Being an accounting of the recent and continuing pandemic and its various circumstances, from the perspective of an inhabitant of the regions lately called the Lost Quarter. Dates unknown.
Day Two Hundred Sixteen
On the eastern edge of the Lost Quarter there is range of hills, taller than any others on these great plains. They are a world apart, forested, with different weather, inhabited by animals not found elsewhere on the prairies until one gets near the mountains. The hills were a borderland for Those Who Went Away before they were driven into exile. The northern trapping confederacies would sometimes camp there, while the bison hunting confederacies were always in the area, though they rarely ventured into the hills themselves.
Later, when the bison were being driven from the plains, the first of Those Who Came in these parts set up trading posts in the hills. None of those forts lasted long, even when the Greater Dominion government sent a policing force of redcoats to keep the peace. A group of Dumont and Riel’s people settled there for a time after they were forced from their homes in the Red River valley. Some of their descendants may still be there, but most have long wandered away. The great confederacies were broken – by the loss of the bison and the spread of disease – and were forced from the Lost Quarter to forgotten corners where their lives were immiserated.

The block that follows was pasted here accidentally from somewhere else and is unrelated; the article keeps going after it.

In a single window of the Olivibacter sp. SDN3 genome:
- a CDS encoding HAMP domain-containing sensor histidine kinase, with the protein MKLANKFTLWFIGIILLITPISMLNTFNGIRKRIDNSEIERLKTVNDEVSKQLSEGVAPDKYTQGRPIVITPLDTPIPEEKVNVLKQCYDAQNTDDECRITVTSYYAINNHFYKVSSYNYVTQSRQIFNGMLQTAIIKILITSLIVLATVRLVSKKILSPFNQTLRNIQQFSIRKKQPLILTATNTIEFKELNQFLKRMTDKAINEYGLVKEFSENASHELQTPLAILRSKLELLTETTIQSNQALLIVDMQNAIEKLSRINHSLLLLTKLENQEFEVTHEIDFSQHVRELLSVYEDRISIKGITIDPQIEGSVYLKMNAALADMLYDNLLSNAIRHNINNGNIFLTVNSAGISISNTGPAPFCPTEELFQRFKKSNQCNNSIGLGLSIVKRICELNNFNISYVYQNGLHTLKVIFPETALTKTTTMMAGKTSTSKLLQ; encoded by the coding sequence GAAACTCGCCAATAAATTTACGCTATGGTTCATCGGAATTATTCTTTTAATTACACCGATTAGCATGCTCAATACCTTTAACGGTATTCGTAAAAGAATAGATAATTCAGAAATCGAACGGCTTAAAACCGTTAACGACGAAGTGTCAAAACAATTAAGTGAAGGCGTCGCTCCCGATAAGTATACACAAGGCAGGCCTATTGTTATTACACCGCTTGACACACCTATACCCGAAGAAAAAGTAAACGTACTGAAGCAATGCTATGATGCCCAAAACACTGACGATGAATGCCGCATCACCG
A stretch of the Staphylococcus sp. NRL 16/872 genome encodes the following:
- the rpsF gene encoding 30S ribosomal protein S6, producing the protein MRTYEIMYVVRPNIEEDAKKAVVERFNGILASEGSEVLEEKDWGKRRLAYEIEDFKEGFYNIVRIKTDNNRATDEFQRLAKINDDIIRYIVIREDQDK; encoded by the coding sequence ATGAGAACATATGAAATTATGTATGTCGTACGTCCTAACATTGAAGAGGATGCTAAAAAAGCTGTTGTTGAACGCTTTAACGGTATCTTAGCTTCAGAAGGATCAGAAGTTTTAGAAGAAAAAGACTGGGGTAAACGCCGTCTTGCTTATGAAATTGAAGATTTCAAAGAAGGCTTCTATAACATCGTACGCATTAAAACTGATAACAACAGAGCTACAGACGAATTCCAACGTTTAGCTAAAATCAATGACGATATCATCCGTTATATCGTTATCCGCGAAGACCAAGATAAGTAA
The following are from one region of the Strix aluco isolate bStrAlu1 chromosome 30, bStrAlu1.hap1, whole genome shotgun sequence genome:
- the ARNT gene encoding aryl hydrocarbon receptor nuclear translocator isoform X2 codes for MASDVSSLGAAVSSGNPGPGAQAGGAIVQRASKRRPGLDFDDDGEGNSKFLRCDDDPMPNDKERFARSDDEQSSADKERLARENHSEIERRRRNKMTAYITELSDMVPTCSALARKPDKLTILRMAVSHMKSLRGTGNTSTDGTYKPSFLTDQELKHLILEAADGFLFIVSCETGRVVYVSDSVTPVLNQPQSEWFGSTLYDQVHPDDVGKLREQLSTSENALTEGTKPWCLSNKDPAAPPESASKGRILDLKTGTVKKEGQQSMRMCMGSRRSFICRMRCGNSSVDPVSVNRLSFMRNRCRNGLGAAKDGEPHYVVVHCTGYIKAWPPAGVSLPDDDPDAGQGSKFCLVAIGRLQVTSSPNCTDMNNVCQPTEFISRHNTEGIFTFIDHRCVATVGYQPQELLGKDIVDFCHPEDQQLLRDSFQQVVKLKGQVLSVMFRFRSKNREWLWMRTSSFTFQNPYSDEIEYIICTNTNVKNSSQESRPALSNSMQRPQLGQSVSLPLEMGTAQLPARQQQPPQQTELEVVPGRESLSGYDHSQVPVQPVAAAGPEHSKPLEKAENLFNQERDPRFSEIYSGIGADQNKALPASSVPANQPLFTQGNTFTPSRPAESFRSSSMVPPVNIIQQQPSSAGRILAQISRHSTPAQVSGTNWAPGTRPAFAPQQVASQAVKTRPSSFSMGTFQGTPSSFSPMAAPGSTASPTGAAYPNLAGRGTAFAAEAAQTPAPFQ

Ranchers, coming from the grand old empire to the south, ruled the plains for a time and they filled the newly emptied lands with cattle herds, trailing them up from as far away as Texas. There were herds nearly as large as the bison herds that only a few short years before had traversed the plains. But the preeminence of the ranchers and their cattle herds was short-lived in the Quarter. An early winter, as we seem to be having this year, did them in, unrelenting with storms and cold.
That year the fall round up was never completed. The ranch hands went out to gather the herds and drive them to winter feeding grounds in valleys where hay had been gathered. Storm after storm, and bitter cold, thwarted their efforts, forcing them off the plains and to their winter lodging. The herds were left, scattered on their summer range where there was nothing to eat. There were more dead than the wolves or coyotes could eat and the spring melt brought rotting carcasses everywhere.
Some of the ranches survived, mostly in the arid parts of the Quarter where farming was impossible, but those along the eastern range of the great hills withered and died like the cattle trapped there for that terrible winter. A new kind of settler followed in the wake of this destruction, filling up the land that had been emptied again. These were farmers who broke up the grasslands, ensuring there would be no return of any great herds and the ways of life that went with them.